In late 1963 or early 1964 Martin met Richard Neville, editor of the University of NSW student magazine Tharunka, and Richard Walsh, editor of its Sydney University counterpart Honi Soit. Both wanted to publish their own "magazine of dissent" and they asked Sharp and Shead to become contributors. The magazine was dubbed Oz. From 1963-65 Martin was its art director and a major contributor.
Sydney Oz hit the streets on April Fool's Day, 1963. Its irreverent attitude was in the tradition of the student newspapers, but it satirical and topical coverage of local and national issues and people developed a national profile, and made it a target for "the Establishment", and soon a prominent casualty of the so-called "Censorship Wars".
Martin held his first one-man exhibition at the Clune Galleries in Sydney, Australia in 1965. "Art for Mart's Sake" almost sold out on the opening night. One of the paintings exhibited also featured in Shead's James Bond spoof Blunderball, made earlier that year.
During the life of Australian Oz Sharp, Neville and Walsh were twice charged with printing an obscene publication. The first trial was relatively minor, and should have been a non-event, but they were poorly advised and pleaded guilty, which resulted in their convictions being recorded. As a result, when they were charged with obscenity a second time, their previous convictions meant that the new charges were considerably more serious.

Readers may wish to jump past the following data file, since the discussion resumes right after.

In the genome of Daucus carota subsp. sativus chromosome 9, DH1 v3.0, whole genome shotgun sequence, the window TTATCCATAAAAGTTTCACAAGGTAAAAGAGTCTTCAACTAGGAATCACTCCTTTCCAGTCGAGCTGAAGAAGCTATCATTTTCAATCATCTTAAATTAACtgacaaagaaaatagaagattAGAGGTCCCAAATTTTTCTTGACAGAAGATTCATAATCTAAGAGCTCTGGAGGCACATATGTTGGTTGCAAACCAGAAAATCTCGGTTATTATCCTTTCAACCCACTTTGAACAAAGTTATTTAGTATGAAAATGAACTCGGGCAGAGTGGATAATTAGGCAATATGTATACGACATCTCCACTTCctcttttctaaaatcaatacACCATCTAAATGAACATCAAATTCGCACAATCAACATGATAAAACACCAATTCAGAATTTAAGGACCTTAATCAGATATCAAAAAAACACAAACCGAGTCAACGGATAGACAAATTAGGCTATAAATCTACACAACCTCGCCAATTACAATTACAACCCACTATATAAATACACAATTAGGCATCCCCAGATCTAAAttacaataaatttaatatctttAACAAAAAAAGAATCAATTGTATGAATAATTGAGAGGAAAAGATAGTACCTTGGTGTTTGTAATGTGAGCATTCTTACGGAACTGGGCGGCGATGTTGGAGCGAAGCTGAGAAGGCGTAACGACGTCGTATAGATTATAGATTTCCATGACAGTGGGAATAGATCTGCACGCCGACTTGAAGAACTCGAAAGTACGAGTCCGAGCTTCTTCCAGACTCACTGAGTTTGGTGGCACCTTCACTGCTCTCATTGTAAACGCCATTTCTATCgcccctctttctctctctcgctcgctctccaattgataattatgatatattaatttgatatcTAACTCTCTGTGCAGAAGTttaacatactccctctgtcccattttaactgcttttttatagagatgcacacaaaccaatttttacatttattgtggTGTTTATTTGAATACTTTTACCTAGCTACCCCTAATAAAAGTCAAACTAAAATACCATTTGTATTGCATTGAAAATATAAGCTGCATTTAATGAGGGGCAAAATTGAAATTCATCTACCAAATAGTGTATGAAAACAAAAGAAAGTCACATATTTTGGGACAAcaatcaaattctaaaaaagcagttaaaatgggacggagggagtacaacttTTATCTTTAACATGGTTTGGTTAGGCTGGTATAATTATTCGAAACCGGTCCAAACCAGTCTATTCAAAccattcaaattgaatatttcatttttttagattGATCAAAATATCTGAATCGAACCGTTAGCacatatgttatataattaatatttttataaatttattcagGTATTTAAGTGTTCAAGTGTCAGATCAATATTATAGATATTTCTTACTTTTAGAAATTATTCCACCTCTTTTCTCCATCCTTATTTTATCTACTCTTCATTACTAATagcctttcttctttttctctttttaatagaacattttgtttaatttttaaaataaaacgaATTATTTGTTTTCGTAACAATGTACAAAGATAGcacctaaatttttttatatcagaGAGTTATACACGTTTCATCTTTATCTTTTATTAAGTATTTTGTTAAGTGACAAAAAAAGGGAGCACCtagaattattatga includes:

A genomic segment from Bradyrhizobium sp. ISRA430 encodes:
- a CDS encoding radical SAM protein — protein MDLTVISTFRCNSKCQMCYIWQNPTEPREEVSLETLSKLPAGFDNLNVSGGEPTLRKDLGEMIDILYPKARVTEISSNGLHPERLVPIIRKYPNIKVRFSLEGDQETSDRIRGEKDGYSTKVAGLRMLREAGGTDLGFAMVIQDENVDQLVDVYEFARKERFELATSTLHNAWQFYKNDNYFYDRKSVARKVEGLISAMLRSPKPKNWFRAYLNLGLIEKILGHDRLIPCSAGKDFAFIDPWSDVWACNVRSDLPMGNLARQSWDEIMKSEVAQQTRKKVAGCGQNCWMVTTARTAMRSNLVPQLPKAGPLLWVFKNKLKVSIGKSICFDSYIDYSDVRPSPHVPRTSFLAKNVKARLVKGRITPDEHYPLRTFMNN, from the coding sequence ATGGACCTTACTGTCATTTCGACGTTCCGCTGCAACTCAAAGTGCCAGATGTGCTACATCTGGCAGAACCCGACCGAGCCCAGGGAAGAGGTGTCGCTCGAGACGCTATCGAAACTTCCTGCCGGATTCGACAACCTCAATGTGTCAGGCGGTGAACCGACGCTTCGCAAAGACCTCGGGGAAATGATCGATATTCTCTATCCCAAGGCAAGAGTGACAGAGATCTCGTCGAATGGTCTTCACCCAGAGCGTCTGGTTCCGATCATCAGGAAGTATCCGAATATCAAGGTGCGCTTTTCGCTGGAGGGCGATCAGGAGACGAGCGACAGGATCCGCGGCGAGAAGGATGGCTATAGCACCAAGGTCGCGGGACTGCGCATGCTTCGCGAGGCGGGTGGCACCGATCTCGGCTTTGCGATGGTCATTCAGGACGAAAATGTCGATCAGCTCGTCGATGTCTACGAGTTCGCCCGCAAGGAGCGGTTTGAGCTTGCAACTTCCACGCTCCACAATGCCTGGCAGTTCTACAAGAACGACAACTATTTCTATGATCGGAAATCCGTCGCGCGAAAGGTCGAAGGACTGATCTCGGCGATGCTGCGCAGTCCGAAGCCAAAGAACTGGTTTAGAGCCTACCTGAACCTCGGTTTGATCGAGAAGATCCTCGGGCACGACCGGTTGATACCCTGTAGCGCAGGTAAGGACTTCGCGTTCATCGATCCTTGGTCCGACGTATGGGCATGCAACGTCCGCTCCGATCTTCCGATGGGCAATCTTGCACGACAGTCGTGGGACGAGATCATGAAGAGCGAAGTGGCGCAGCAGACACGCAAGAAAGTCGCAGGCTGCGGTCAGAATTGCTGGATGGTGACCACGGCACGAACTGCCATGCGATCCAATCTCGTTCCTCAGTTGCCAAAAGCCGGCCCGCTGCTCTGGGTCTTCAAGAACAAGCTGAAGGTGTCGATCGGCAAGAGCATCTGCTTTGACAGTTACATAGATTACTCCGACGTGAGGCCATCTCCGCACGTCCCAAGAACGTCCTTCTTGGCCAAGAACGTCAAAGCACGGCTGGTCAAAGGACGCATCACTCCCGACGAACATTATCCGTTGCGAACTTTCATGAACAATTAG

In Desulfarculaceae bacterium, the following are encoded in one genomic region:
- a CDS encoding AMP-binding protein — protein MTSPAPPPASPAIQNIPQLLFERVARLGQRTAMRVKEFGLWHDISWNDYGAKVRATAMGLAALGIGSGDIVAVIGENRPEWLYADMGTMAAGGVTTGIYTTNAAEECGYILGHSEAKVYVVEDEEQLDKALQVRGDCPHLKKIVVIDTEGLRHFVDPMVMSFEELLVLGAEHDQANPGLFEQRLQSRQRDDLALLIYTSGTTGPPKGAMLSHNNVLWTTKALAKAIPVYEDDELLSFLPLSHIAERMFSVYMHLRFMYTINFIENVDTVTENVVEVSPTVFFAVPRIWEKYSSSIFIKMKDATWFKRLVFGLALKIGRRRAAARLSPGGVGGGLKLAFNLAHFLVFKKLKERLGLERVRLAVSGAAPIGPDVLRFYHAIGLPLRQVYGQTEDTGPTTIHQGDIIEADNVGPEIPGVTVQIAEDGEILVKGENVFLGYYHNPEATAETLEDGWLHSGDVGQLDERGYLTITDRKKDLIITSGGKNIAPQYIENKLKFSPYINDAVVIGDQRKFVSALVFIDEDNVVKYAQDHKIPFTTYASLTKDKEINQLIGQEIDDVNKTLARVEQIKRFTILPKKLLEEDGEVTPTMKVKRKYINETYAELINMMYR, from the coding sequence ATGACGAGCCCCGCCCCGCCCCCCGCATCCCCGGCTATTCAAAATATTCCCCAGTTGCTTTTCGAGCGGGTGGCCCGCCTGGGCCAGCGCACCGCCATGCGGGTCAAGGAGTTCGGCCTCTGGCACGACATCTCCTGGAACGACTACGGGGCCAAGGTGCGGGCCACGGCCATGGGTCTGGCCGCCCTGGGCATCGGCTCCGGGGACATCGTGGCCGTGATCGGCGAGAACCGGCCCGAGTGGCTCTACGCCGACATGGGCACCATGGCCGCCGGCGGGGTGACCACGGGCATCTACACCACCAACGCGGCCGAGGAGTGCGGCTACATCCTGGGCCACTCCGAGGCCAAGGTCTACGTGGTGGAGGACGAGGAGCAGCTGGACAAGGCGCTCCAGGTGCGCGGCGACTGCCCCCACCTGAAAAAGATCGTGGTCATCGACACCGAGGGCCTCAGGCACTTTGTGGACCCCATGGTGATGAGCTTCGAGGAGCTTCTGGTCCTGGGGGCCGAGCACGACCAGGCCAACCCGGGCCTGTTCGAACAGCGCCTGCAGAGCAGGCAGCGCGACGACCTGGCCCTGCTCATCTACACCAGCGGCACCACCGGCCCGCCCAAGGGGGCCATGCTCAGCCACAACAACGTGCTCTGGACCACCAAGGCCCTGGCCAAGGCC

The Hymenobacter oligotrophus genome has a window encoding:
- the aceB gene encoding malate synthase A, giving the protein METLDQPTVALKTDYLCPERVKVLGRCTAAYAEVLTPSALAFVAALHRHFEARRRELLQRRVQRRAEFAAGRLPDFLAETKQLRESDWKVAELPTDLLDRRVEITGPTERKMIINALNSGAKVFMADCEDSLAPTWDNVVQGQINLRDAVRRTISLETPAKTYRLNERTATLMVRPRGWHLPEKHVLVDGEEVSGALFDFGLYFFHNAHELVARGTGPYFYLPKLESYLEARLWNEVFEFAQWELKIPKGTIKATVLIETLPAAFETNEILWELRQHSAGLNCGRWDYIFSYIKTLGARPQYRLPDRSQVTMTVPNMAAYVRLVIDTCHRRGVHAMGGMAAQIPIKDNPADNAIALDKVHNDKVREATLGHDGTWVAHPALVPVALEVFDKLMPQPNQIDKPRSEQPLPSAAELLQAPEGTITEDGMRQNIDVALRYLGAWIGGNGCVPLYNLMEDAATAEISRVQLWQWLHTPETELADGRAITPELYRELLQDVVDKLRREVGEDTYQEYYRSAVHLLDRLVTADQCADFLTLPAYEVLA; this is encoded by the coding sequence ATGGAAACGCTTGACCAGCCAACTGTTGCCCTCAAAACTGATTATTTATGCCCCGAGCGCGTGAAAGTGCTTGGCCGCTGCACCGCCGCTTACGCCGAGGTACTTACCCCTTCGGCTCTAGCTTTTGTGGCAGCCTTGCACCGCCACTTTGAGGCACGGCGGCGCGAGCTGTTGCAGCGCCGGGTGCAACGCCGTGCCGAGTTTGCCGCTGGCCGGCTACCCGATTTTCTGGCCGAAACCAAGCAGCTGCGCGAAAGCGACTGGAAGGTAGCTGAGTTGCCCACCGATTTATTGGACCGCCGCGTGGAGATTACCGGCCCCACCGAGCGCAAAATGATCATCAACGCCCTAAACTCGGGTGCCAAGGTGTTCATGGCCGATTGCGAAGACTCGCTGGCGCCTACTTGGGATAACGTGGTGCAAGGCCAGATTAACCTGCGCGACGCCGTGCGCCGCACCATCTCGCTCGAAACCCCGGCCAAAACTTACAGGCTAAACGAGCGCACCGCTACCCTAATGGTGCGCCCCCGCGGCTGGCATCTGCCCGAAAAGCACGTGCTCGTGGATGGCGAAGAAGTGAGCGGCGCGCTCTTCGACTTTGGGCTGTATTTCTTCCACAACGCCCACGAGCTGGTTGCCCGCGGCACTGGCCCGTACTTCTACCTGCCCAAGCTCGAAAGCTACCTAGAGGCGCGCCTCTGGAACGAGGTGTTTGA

The charges centred on two items in the early issues of Oz -- one was Sharp's ribald poem "The Word Flashed Around The Arms", which satirised the contemporary habit of youths gatecrashing parties; the other offending item was the famous photo (used on the cover of Oz #6) which depicted Neville and two friends pretending to urinate into a Tom Bass sculptural wall fountain, set into the wall of the new P&O office in Sydney, which had recently been opened by Prime Minister Robert Menzies.
Sharp, Neville and Walsh were tried, convicted and sentenced to prison. Their convictions caused a public outcry and they were subsequently acquitted on appeal, but the so-called "Oz Three" realised that there was little future battling such strong opposition.
In 1966 Martin published a selection of cartoons in the book Martin Sharp Cartoons. "Swinging London" was the mecca for young artists, writers and musicians, and after the Oz trials, Sharp and Neville needed little encouragement to leave Australia. They set off on an overland trek through Asia, parting company in Kathmandu and making their separate ways to London.